Apple's long-awaited mixed reality headset is a company's ambitious attempt to create a 3D version of the iPhone operating system that would stand out from competitors' products. The roughly $3,000 gadget, likely called Reality Pro, will demonstrate a new approach to virtual meetings and immersive video, stumbling in the Meta-dominated VR industry.
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Apple enters an uncertain marketplace with a premium product. The company's technology development team of around 1,000 people has spent more than seven years on the project, and the business expects it to become a new revenue source, especially considering that sales growth will stagnate this year.
But virtual reality has proved to be a challenge for the greatest technology kingpins. Although some analysts forecast the industry to surpass $100 billion by the end of the decade, headsets remain considered niche goods—and Meta has lost billions in its efforts.
Apple's aim is to introduce something new. Among those familiar with the product, eye and hand tracking will be the most compelling selling point. These include advanced video conferencing and FaceTime-based meeting rooms. The headset will also be able to display immersive video content, connect to an external display for an iPhone and iPad.
The headset will include several external cameras that can monitor the user's hands and sensors in the eye-reading device. This will enable a person to select an item on the screen, be it a button, a program icon, or a list. It's quite simple to operate a headset that relies on a handheld controller.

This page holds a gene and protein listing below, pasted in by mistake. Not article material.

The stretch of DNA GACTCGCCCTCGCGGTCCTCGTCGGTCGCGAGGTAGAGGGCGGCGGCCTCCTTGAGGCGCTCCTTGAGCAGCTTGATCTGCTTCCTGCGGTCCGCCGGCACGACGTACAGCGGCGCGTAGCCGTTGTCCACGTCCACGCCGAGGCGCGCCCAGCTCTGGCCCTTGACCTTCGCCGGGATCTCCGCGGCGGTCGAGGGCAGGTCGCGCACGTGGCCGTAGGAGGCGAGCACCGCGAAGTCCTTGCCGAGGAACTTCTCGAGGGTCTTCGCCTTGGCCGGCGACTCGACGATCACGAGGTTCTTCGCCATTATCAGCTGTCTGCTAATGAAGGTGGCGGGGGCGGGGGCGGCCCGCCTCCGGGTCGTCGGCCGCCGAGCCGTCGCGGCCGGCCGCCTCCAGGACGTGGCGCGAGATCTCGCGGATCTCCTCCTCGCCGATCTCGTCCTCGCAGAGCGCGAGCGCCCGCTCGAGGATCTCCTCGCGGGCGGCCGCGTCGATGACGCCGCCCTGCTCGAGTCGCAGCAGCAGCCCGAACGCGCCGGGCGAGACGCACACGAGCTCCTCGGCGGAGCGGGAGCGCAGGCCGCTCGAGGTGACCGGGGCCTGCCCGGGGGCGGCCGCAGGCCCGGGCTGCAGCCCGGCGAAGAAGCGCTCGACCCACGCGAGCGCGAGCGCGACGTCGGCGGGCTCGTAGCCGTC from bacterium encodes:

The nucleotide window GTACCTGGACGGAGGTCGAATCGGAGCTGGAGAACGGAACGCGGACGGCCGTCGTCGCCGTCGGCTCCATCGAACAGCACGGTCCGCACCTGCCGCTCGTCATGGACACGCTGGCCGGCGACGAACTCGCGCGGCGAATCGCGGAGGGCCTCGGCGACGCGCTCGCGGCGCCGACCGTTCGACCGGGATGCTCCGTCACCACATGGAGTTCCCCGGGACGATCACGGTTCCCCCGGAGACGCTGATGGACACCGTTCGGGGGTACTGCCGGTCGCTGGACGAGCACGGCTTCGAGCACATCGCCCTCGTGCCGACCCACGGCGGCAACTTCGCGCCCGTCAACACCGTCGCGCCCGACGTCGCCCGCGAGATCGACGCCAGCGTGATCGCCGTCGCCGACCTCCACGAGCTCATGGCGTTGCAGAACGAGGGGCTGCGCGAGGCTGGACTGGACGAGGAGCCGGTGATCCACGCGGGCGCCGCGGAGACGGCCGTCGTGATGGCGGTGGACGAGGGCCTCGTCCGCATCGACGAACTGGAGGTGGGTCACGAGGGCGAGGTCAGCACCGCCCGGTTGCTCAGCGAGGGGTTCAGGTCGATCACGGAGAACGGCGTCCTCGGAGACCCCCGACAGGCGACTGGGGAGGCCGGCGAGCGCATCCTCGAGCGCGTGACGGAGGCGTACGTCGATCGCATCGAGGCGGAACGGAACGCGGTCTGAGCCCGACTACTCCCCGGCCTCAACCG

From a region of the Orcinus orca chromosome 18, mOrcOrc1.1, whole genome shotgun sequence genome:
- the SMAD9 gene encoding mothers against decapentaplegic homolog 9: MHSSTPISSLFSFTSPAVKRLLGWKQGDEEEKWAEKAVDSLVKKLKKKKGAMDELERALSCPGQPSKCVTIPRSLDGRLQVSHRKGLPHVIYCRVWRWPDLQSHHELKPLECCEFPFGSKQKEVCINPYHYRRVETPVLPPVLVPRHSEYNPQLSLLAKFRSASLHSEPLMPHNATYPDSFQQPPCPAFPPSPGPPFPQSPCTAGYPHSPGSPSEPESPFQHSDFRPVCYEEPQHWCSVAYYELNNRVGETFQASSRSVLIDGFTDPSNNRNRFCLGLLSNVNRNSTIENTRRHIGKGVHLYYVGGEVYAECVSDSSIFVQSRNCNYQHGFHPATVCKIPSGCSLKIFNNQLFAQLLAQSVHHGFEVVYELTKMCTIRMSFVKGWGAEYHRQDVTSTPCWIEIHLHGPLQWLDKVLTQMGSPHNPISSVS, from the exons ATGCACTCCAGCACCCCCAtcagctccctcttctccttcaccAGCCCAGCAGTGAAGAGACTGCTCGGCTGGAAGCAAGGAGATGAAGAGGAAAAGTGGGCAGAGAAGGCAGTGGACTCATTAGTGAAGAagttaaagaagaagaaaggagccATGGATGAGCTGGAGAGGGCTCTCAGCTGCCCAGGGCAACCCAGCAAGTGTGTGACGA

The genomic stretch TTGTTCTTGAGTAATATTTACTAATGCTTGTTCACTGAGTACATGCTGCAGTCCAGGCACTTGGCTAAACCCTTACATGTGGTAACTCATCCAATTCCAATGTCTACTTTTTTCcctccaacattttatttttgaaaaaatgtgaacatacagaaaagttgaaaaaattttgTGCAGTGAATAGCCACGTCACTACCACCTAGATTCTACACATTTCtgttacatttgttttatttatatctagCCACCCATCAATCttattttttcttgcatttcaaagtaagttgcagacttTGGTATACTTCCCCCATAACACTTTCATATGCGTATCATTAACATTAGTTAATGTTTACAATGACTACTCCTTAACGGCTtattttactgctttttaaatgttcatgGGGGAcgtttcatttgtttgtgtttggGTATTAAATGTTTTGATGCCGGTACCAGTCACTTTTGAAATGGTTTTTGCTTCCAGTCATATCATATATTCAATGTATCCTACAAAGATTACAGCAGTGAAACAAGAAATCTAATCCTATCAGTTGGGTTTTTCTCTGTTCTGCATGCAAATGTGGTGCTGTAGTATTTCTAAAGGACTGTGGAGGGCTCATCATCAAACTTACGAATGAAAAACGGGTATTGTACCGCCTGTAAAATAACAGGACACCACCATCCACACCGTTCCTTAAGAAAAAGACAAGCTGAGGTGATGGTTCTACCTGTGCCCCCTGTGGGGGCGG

Apple's new gadget will combine virtual and augmented reality. With virtual reality, users can see the image and content while wearing glasses. Additionally, augmented reality superimposes digital content on the real world.
Apple will offer special lenses for eyeglasses that are located inside the case itself.
Apple expects the device to have the Digital Crown, a Apple Watch-like wheel that allows you to toggle between VR and AR.
In virtual reality, the FaceTime software will realistically show the user's face and entire body. These avatars will allow two people — each with an Apple headset — to communicate immersively. The technology differs from the virtual meeting rooms on the Meta headset, which creates a more cartoon-like user avatar.
Because of the enormous processing power required for this feature, the headset will only support realistic avatars during one-on-one video chats. However, additional users will appear as an icon or Memoji, Apple's customized emoji.
When making an iPhone FaceTime call, use Animoji. Photographer: David Paul Morris/Bloomberg
Apple intends to market the device this spring, although the schedule may change. This will enable the company to discuss the product at the annual Software Developers Conference in June before releasing it later this year, according to Bloomberg sources.
Apple is already working on a cheaper version, which may be released in late 2024 or early 2025, that will cost less than $1,500.
Apple expects to sell about a million copies of its new headset in its first year, compared to more than 200 million units of the iPhone, the company's biggest earner in Cupertino. However, the company does not intend to immediately make a profit on the initial version – even at a high price – indicating that it intends to continue developing the platform.
Apple has discussed with a dozen media partners whether or not it will be possible to use the new gadget in any way. Apple is also working on updating its own Apple TV+ content to work with the headset in 2020. NextVR, a streaming company, has developed sports content for the new device.